Damage Assessment and Restoration

tugs on side on reef

Natural resource damage assessment and restoration are valuable resource protection tools for NOAA managers to ensure that sanctuary resources are maintained for future generations. Damage assessment is the process of determining the nature, degree and extent of injuries to sanctuary resources and biological services resulting from human-induced impacts. Assessment provides an objective, technical basis for evaluating the need for, type of and scale of restoration actions.

Section 312 of the National Marine Sanctuaries Act is a liability provision that authorizes NOAA to seek damages from those responsible for injuring sanctuary resources. The Act directs NOAA to "restore, replace or acquire the equivalent" of injured resources. This may mean repairing a coral reef after a grounding or working to restore seabird colonies after an oil spill. As a trustee for sanctuary resources, NOAA can pursue civil action against any person or vessel who destroys or injures sanctuary resources, including a claim for recovery of the costs of response and assessment, restoration of the injured site and compensatory damages. Spills of oil or hazardous substances in the sanctuaries are handled by NOAA's Office of Response and Restoration, in consultation with the National Marine Sanctuary System.

The damage assessment and restoration process takes place in three phases: (1.) damage assessment, (2.) restoration and (3.) monitoring. This process is designed to result in determining the need for and scope of feasible, cost-effective and timely restoration of those natural resources and services injured by an incident. NOAA uses an interdisciplinary team of biologists, economists, lawyers and resource managers to assess and recover natural resource damages from those who cause these injuries. The funds collected are then used to implement the restoration project and monitor recovery of the ecosystem.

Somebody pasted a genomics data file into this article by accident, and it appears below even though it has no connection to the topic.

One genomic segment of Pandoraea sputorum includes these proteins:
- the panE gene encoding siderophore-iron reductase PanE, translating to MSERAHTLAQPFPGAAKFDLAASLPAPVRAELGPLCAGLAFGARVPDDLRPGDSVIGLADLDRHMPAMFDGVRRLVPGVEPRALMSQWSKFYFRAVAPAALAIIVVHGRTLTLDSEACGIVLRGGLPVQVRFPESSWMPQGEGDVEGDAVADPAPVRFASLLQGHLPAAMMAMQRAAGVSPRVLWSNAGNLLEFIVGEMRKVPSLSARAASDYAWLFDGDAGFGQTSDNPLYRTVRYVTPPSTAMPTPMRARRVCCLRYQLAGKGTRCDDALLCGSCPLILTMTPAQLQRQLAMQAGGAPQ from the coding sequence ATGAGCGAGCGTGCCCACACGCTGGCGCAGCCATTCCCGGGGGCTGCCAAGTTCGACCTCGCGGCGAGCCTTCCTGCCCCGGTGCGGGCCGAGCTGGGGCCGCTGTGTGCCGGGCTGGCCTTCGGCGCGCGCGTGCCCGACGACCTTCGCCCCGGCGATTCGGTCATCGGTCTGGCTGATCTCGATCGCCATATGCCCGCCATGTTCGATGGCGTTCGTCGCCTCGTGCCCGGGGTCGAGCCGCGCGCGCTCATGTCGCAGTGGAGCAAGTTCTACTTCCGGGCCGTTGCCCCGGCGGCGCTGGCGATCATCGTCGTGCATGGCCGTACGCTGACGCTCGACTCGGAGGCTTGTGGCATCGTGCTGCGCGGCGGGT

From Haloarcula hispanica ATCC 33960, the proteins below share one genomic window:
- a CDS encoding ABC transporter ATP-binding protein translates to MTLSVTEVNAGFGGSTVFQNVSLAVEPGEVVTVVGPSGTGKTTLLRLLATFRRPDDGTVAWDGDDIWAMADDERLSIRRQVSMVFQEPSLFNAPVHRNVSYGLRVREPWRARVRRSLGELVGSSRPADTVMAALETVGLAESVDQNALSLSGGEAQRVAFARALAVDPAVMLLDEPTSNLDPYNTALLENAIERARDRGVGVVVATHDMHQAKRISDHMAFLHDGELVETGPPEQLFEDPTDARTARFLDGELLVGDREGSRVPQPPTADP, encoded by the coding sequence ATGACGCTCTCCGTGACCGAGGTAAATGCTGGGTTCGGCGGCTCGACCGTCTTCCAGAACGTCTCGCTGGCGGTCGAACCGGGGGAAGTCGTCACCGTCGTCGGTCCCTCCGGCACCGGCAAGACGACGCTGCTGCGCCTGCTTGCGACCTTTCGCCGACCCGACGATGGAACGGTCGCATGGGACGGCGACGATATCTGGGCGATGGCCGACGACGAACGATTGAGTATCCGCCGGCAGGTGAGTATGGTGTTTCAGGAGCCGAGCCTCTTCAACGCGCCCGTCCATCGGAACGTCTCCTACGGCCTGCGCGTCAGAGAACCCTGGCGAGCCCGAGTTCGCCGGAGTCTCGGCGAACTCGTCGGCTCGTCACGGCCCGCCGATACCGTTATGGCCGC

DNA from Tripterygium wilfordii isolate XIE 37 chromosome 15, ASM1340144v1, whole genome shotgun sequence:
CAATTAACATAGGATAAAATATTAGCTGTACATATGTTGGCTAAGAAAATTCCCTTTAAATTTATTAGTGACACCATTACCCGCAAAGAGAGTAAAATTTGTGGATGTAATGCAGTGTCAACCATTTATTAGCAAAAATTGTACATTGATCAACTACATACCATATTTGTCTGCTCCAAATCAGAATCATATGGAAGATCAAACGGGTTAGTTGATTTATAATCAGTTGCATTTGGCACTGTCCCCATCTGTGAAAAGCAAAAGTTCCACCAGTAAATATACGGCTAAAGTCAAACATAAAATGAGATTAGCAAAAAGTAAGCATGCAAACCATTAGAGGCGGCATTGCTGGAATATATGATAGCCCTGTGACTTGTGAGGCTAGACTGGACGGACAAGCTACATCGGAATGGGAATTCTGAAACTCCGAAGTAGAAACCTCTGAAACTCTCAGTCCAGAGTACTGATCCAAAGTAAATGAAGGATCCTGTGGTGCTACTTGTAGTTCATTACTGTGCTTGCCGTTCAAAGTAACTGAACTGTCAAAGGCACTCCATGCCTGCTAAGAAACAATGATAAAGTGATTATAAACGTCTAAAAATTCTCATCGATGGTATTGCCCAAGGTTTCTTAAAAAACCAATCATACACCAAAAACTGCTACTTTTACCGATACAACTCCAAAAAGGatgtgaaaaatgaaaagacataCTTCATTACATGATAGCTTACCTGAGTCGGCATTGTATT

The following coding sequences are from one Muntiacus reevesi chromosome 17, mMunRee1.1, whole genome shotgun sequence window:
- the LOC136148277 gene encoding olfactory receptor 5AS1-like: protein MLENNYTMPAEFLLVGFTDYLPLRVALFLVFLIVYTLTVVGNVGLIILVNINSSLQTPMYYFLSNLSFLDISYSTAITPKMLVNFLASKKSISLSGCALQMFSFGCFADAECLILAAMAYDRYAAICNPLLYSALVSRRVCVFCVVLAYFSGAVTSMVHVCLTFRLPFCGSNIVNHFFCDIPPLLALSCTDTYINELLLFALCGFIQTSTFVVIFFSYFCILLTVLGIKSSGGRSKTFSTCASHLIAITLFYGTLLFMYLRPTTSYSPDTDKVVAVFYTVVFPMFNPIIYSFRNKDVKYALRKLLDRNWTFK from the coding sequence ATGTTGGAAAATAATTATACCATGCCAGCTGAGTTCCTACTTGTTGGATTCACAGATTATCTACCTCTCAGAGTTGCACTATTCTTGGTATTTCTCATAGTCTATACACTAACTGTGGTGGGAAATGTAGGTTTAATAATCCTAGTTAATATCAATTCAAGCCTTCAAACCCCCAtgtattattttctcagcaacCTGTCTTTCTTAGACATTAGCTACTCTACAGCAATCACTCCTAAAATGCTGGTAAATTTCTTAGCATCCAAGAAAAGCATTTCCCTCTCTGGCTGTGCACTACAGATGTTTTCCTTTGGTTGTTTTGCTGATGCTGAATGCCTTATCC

1. Assessment takes place immediately after an incident occurs. Trained sanctuary field staff use standard protocols to assess the size, type and area of injuries to sanctuary resources. Dependent on the extent of injury and the time horizon for recovery, damages are assessed to compensate the public for the interim loss of the resources until restoration or natural recovery is complete.
  2. Restoration is a crucial component in reversing the effects of human environmental harm. The goal of natural resource trustee agencies after an incident is to achieve primary and compensatory restoration. Primary restoration is aimed at accelerating the recovery of an injured resource to its pre-injury or baseline condition. Compensatory restoration compensates the public for the interim loss of the resource from the time the injury occurred until restoration is complete. While the resource is impaired, it is unable to carry out the complete suite of functions on which the ecosystem relies. Compensatory restoration replaces these interim losses by enhancing productivity or access or by providing replacement resources.
  3. Monitoring of both primary and compensatory restoration projects is performed to determine whether the restoration goals are being achieved and the site is recovering as anticipated. The restoration monitoring effort allows resource managers to detect and respond to significant changes in the expected rate of recovery, to identify damage to restoration components as a result of external events, such as major storms or vandalism, and to determine how the restoration is recovering in comparison to the surrounding habitat. In addition, the monitoring should be designed to assess the effectiveness of the restoration.